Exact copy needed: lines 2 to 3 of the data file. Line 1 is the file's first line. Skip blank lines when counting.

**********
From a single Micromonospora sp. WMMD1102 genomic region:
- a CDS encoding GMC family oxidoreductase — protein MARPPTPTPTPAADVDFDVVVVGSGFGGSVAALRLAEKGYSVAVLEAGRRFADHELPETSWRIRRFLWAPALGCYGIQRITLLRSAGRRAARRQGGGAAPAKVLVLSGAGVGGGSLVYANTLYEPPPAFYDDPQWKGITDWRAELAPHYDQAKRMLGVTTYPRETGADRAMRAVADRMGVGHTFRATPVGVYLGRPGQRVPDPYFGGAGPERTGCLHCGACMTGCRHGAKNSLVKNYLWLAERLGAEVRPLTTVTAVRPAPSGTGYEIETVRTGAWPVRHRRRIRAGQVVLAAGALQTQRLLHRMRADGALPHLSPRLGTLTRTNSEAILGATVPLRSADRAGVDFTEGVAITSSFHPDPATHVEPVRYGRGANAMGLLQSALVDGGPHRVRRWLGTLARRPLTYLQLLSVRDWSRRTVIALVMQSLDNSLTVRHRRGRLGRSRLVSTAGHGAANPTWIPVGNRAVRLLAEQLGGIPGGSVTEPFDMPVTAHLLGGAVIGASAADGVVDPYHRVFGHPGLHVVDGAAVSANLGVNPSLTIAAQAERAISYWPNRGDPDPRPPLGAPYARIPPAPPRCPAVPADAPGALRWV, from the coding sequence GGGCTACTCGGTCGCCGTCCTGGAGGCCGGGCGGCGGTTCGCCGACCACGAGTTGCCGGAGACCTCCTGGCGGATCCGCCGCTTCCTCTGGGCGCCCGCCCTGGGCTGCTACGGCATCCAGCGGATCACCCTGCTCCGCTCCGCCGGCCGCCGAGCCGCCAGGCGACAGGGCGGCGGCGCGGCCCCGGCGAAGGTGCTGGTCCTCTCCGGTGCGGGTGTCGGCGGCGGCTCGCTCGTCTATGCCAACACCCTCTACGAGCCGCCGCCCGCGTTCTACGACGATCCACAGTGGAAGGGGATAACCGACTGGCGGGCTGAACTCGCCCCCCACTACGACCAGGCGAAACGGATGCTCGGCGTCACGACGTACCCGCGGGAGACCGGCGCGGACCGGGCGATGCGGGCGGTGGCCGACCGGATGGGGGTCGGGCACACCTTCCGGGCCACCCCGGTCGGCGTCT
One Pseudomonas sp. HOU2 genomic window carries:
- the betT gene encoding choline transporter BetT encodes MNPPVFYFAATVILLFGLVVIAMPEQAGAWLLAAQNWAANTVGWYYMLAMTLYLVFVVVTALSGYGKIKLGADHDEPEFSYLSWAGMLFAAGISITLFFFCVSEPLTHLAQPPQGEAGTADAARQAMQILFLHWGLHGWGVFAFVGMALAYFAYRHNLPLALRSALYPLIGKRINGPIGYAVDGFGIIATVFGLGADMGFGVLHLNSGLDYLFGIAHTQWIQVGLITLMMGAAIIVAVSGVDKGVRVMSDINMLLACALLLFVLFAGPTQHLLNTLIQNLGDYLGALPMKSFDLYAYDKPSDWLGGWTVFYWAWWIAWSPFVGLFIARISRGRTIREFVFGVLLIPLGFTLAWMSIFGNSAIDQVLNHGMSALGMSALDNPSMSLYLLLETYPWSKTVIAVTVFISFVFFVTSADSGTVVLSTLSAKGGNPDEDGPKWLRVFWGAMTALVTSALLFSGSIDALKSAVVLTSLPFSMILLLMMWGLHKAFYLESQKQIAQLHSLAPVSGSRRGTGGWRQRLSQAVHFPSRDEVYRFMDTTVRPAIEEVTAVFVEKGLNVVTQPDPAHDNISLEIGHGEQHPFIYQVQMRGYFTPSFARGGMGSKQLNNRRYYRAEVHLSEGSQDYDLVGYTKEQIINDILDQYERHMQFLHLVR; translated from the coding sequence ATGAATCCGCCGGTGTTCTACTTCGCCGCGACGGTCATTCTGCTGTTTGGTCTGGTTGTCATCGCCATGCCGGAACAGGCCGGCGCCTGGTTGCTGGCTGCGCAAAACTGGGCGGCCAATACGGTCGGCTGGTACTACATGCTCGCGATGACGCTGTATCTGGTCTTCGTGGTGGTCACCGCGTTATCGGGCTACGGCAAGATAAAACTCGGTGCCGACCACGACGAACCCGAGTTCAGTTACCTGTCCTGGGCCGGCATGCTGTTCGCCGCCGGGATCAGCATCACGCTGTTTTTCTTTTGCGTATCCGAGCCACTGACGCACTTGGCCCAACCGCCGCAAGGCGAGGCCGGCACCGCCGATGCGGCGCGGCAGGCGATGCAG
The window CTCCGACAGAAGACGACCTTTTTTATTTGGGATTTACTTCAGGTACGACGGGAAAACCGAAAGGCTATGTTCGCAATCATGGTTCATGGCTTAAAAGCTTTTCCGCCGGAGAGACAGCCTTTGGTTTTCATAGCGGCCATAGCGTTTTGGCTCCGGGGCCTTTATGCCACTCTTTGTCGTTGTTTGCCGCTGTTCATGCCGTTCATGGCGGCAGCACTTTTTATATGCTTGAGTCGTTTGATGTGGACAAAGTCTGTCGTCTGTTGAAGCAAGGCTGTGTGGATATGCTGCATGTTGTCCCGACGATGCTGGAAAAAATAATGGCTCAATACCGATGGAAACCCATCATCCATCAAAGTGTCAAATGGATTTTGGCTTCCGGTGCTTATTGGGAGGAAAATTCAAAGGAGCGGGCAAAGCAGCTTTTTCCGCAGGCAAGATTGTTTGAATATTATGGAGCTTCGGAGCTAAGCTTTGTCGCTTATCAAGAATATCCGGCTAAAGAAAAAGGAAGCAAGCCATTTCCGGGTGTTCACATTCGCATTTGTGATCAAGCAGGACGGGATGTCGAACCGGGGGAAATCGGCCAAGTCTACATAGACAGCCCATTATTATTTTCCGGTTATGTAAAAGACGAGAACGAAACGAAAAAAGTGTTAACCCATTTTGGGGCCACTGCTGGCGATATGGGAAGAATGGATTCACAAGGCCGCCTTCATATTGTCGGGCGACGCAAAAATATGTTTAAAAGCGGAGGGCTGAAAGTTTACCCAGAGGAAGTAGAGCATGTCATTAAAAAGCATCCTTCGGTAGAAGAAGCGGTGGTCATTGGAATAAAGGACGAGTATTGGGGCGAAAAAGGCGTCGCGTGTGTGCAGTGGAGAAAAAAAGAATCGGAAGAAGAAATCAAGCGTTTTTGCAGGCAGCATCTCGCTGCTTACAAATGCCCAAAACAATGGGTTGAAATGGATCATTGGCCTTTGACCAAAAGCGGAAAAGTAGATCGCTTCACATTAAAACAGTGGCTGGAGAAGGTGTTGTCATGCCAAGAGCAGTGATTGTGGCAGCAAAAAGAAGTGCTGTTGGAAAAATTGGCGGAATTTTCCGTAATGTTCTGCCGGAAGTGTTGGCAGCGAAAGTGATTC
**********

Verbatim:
- a CDS encoding GMC family oxidoreductase — protein MARPPTPTPTPAADVDFDVVVVGSGFGGSVAALRLAEKGYSVAVLEAGRRFADHELPETSWRIRRFLWAPALGCYGIQRITLLRSAGRRAARRQGGGAAPAKVLVLSGAGVGGGSLVYANTLYEPPPAFYDDPQWKGITDWRAELAPHYDQAKRMLGVTTYPRETGADRAMRAVADRMGVGHTFRATPVGVYLGRPGQRVPDPYFGGAGPERTGCLHCGACMTGCRHGAKNSLVKNYLWLAERLGAEVRPLTTVTAVRPAPSGTGYEIETVRTGAWPVRHRRRIRAGQVVLAAGALQTQRLLHRMRADGALPHLSPRLGTLTRTNSEAILGATVPLRSADRAGVDFTEGVAITSSFHPDPATHVEPVRYGRGANAMGLLQSALVDGGPHRVRRWLGTLARRPLTYLQLLSVRDWSRRTVIALVMQSLDNSLTVRHRRGRLGRSRLVSTAGHGAANPTWIPVGNRAVRLLAEQLGGIPGGSVTEPFDMPVTAHLLGGAVIGASAADGVVDPYHRVFGHPGLHVVDGAAVSANLGVNPSLTIAAQAERAISYWPNRGDPDPRPPLGAPYARIPPAPPRCPAVPADAPGALRWV, from the coding sequence GGGCTACTCGGTCGCCGTCCTGGAGGCCGGGCGGCGGTTCGCCGACCACGAGTTGCCGGAGACCTCCTGGCGGATCCGCCGCTTCCTCTGGGCGCCCGCCCTGGGCTGCTACGGCATCCAGCGGATCACCCTGCTCCGCTCCGCCGGCCGCCGAGCCGCCAGGCGACAGGGCGGCGGCGCGGCCCCGGCGAAGGTGCTGGTCCTCTCCGGTGCGGGTGTCGGCGGCGGCTCGCTCGTCTATGCCAACACCCTCTACGAGCCGCCGCCCGCGTTCTACGACGATCCACAGTGGAAGGGGATAACCGACTGGCGGGCTGAACTCGCCCCCCACTACGACCAGGCGAAACGGATGCTCGGCGTCACGACGTACCCGCGGGAGACCGGCGCGGACCGGGCGATGCGGGCGGTGGCCGACCGGATGGGGGTCGGGCACACCTTCCGGGCCACCCCGGTCGGCGTCT
One Pseudomonas sp. HOU2 genomic window carries: